29
              Hierarchical Clustering: Comparison
  Single-link                                      Complete-link
CSE                                        5
300                                    1                               4               1
                           3
                                                                   2                           5
          5                                                   5
                       2           1                                   2
               2               3               6                               3           6
                                                                       3
                                                                                       1
                           4                                               4
                       4


 Average-link                                      Centroid distance
                                           5
                                   1                          5                4       1
               2
          5                                                        2
                   2                                          5
                                                                       2
                               3           6                                       3
                   3                                                                       6
      4                            1                                                   1
                           4                                               4
                                                                               3

                                                                                                   30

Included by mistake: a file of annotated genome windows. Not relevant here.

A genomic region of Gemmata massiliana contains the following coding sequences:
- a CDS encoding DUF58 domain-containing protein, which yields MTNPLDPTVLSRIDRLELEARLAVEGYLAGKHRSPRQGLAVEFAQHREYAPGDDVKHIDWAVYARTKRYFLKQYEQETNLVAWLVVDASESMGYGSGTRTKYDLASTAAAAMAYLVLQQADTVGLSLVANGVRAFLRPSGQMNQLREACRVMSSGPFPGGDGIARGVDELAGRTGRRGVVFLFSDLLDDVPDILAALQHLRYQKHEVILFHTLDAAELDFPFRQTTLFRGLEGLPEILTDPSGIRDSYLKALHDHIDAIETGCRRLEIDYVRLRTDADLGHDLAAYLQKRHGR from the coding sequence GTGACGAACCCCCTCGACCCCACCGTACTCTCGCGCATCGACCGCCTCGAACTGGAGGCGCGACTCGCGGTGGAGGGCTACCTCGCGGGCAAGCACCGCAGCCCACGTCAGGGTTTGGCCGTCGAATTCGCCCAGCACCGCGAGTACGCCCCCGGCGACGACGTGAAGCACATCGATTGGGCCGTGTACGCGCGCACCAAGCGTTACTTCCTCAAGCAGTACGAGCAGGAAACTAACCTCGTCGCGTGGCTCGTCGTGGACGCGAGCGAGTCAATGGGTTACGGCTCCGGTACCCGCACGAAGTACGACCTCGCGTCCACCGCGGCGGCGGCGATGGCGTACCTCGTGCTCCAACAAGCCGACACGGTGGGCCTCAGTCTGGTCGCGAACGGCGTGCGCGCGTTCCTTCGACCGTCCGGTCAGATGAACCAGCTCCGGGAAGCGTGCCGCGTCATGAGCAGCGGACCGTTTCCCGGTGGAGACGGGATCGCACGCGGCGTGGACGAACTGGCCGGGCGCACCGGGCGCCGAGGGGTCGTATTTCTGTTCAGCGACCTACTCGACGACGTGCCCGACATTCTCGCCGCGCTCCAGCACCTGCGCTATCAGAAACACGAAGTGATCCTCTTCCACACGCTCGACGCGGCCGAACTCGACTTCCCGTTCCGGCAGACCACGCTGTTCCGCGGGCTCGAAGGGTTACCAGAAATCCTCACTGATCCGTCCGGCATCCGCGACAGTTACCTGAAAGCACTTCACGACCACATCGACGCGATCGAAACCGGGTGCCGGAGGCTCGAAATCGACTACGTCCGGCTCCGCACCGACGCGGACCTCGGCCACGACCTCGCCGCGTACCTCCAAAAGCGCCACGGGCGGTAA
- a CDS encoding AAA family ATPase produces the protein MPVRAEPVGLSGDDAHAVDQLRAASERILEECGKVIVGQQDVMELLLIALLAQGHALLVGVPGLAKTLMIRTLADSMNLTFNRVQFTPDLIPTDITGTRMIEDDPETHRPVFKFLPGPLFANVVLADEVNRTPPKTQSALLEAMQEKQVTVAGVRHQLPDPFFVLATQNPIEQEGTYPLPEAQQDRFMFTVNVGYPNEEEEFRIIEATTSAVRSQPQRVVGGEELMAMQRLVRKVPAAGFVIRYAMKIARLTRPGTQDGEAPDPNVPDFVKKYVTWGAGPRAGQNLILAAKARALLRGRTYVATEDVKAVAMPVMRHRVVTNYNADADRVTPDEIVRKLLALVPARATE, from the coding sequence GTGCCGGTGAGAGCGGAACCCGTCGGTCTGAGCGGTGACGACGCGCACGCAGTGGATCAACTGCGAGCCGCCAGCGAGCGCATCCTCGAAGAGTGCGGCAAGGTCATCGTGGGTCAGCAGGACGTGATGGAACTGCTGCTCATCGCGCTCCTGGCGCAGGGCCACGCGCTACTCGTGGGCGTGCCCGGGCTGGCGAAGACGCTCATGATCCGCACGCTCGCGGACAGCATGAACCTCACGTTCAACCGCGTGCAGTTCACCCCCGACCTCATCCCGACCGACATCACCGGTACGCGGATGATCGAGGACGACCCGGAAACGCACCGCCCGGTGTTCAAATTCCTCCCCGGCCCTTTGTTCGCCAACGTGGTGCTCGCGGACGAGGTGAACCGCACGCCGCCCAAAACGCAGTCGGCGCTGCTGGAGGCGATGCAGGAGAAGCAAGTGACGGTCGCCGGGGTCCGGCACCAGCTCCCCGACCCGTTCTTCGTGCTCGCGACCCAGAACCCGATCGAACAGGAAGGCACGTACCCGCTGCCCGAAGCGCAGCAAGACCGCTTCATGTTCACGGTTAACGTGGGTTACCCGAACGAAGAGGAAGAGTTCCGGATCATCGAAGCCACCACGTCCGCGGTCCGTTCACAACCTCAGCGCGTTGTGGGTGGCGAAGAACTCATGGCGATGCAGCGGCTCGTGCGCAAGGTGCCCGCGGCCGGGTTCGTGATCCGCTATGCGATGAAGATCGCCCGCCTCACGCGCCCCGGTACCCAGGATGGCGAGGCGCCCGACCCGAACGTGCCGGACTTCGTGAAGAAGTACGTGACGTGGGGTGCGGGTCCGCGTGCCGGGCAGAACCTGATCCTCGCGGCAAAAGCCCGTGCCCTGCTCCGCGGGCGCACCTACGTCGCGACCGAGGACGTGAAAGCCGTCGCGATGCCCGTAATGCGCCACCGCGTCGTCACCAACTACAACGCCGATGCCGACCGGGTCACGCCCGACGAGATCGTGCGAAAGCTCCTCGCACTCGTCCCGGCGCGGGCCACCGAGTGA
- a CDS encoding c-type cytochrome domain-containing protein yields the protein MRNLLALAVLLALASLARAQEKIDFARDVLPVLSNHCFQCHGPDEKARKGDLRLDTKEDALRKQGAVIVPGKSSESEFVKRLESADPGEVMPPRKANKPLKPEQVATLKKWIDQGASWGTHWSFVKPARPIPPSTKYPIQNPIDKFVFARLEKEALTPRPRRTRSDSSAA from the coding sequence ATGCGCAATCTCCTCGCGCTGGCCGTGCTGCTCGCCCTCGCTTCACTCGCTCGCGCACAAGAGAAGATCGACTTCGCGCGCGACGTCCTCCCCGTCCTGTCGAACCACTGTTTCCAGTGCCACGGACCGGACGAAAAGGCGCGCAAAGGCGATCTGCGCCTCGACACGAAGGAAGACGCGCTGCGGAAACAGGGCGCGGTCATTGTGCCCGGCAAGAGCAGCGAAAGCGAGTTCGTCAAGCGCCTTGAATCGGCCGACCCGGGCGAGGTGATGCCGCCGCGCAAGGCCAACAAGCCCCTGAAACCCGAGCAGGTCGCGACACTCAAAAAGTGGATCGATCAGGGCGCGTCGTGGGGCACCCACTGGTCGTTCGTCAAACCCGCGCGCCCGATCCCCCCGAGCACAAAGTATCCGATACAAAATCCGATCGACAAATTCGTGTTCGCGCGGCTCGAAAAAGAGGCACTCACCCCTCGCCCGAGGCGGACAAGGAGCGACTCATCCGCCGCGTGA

Compare Dendrograms
      Single-link              Complete-link
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          1 2   5   3 6   4    1 2       5       3 6   4

      Average-link            Centroid distance




                                     2       5    3 6 4 1
          1 2   5   3 6   4                                 31
            Which Distance Measure is Better?
         Each method has both advantages and disadvantages;
CSE       application-dependent
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         Single-link
            Can find irregular-shaped clusters
            Sensitive to outliers
         Complete-link, Average-link, and Centroid distance
            Robust to outliers
            Tend to break large clusters
            Prefer spherical clusters




                                                               32
                    Dendrogram from dataset

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         Minimum spanning tree through the observations
         Single observation that is last to join the cluster is patient whose
          blood pressure is at bottom quartile, skin thickness is at bottom
          quartile and BMI is in bottom half